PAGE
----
Date of Award

2009

Degree Type

Thesis

Degree Name

Master of Science (MS)

Department

Psychology

Supervisor

David I. Shore

Language

English

Abstract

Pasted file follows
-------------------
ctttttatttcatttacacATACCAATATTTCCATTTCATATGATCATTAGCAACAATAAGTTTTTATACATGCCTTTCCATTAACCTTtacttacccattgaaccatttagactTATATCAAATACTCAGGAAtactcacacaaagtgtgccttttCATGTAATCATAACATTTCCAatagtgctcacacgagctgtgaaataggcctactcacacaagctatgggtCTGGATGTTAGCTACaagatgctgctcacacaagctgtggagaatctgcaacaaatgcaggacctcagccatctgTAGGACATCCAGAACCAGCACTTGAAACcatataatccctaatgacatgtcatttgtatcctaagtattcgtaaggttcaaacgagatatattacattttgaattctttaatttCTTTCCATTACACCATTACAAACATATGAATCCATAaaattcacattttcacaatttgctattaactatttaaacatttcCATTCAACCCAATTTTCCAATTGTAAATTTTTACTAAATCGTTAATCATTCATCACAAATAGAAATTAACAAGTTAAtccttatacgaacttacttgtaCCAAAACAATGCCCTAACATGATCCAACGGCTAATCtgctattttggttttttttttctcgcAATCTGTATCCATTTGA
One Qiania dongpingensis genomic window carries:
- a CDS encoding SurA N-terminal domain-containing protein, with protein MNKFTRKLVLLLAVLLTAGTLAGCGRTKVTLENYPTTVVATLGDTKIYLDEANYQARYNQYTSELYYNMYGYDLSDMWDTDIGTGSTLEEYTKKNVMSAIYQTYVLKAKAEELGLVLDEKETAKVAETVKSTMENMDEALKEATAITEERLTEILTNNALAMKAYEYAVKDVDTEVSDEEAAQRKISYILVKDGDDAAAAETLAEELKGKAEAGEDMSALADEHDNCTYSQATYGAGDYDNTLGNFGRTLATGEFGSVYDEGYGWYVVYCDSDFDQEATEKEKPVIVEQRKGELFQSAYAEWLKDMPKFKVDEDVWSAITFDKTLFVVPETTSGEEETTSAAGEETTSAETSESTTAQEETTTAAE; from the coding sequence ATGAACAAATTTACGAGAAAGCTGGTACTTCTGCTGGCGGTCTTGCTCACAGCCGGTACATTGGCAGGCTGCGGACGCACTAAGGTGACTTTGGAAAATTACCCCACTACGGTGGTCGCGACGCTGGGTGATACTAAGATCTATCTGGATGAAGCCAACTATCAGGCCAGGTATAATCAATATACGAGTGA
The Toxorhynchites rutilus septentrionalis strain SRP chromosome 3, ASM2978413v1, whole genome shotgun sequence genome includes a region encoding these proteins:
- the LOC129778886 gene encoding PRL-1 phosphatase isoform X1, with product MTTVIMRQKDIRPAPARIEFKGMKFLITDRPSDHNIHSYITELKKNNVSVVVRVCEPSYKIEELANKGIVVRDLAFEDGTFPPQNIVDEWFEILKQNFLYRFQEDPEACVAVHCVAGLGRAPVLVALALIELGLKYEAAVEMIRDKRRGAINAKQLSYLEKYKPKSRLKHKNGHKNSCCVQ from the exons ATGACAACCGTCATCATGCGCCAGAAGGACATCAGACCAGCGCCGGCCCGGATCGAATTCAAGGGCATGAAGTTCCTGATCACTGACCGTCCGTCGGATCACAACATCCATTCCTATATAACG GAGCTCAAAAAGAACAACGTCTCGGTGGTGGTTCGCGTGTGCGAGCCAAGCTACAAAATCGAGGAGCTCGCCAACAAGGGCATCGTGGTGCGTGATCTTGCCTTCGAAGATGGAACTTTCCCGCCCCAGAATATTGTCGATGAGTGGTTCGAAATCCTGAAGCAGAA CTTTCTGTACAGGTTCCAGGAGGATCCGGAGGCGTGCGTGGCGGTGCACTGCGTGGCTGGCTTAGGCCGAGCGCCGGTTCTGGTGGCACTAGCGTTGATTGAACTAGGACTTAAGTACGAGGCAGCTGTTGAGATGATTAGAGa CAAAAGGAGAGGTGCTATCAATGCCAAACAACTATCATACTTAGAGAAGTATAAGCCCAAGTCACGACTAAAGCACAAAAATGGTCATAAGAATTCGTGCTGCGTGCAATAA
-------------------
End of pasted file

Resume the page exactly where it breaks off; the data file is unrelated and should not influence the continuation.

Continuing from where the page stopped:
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This experiment used the McGurk effect to test the influence of identity on audiovisual speech. Participants recorded disyllables which were used to create McGurk stimuli. These stimuli were further manipulated so that the facial and vocal identities in each were either from the same speaker (matched) or from two different speakers (mismatched). When identities matched, self-produced speech was less susceptible to the McGurk effect. When identities were mismatched, participants were less susceptible to the McGurk effect if hearing their own voice, but were not affected by seeing their own face. These results suggest that vocal identity influences speech processing and that facial identity is processed independently of speech.

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